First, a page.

Factsheet 39: Dealing with children's grief - sadness

  • Children, like adults, experience intense sadness when someone they love dies.
  • Sadness makes children (and adults) feel vulnerable, so they often cover their sadness with anger, which makes them feel stronger and more in control.
  • Expressions of sadness are care eliciting – a way of telling the world ‘I hurt, be gentle with me’. If expressions of sadness are not familiar to the child, or are not modelled by adults they trust, they may elicit care through physical symptoms: by showing a level of distress when they are physically hurt that seems disproportionate to the event; or by producing problems that are likely to gain the attention of caregiving adults.
  • Children benefit from seeing adults openly express sadness. However, if the adult’s crying is loud or prolonged, they may fear that something terrible is about to happen. It is important to label the feeling, and to reassure the child that sadness doesn’t make bad things happen; that it’s healthy to cry. They will feel less concerned if they don’t feel shut out; if they are able to stay in contact with their grieving parent.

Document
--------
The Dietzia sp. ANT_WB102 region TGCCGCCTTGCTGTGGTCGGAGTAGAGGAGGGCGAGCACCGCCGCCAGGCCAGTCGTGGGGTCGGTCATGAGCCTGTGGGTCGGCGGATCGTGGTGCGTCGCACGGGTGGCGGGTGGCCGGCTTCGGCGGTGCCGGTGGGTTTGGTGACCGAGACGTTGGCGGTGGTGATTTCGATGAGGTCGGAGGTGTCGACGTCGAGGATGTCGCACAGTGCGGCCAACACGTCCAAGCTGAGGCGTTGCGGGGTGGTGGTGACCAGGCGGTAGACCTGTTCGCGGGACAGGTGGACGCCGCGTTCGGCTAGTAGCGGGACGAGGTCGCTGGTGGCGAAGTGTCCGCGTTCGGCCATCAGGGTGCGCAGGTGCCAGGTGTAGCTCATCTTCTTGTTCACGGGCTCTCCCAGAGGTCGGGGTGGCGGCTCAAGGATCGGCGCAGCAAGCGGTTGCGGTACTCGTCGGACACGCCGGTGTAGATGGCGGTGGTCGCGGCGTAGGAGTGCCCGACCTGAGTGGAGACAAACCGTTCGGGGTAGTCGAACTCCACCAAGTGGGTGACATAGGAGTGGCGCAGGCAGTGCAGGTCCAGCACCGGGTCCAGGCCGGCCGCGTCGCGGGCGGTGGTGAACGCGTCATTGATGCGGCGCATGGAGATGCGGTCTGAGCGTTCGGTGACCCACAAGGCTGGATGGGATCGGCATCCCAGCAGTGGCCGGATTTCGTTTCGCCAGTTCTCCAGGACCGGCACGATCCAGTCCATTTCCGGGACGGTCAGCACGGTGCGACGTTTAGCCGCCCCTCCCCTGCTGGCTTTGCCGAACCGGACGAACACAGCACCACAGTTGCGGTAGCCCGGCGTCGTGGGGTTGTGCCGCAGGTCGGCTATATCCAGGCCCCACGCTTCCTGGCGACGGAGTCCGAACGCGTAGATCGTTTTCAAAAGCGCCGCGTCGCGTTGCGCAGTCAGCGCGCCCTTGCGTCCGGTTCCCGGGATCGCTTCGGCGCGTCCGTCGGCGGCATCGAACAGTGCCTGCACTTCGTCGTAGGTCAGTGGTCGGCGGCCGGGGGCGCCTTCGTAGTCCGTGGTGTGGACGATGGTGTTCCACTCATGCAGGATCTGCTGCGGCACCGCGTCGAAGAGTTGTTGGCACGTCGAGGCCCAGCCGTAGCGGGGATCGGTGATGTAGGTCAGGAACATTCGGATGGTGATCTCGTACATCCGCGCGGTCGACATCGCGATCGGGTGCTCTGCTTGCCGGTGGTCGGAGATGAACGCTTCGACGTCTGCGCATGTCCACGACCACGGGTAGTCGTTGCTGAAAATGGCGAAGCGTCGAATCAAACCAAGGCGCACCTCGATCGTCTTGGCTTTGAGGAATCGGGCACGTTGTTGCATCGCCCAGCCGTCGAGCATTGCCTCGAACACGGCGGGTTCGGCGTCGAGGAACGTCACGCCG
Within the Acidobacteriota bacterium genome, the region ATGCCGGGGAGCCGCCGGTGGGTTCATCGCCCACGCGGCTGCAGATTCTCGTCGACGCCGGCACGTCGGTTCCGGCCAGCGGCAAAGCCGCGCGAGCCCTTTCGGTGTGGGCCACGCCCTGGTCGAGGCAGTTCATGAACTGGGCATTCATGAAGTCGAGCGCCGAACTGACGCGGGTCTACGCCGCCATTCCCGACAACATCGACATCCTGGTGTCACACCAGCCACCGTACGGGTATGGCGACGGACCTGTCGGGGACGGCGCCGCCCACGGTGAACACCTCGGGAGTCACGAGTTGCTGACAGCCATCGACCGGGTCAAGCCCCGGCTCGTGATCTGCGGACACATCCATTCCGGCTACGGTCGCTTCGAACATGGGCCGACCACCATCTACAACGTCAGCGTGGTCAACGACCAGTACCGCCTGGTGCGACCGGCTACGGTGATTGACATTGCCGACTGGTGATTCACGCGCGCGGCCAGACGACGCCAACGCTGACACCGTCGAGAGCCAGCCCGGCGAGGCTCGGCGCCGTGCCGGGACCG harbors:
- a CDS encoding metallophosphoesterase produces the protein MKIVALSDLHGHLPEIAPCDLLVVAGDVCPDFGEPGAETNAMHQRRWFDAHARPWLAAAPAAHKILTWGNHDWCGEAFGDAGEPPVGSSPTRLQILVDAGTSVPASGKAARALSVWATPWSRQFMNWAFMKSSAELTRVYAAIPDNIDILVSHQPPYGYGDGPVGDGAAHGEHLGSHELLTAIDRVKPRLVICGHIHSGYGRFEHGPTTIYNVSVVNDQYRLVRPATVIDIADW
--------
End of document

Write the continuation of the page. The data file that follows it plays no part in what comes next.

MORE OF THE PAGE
• When children see their parents and other caregivers express sadness at the death of a loved and valued person, they are reassured that they too would be valued and missed if they died. Attempts to diminish their pain by offering replacements too soon (e.g. a new pet / house / sibling/ parent etc) teaches them that everyone and everything is replaceable; that they are replaceable, and they may become afraid.
  • Wherever possible, slow down the introduction of replacements until everyone has had sufficient time to grieve openly and to begin to learn about a new world in which that person no longer exists.
  • Children, like adults, feel helpless in the presence of intense grief. They need to feel that they can do something to make a difference. Tell them later if you appreciated their attention; the tissues they passed; the hand they offered; the toys they gave to comfort. If they do nothing but ‘just be’ there, tell them that helps, and that they don’t really need to fix anything.

Factsheet reproduced from Dianne McKissock’s book The Grief Of Our Children with the express permission from The National Centre for Childhood Grief.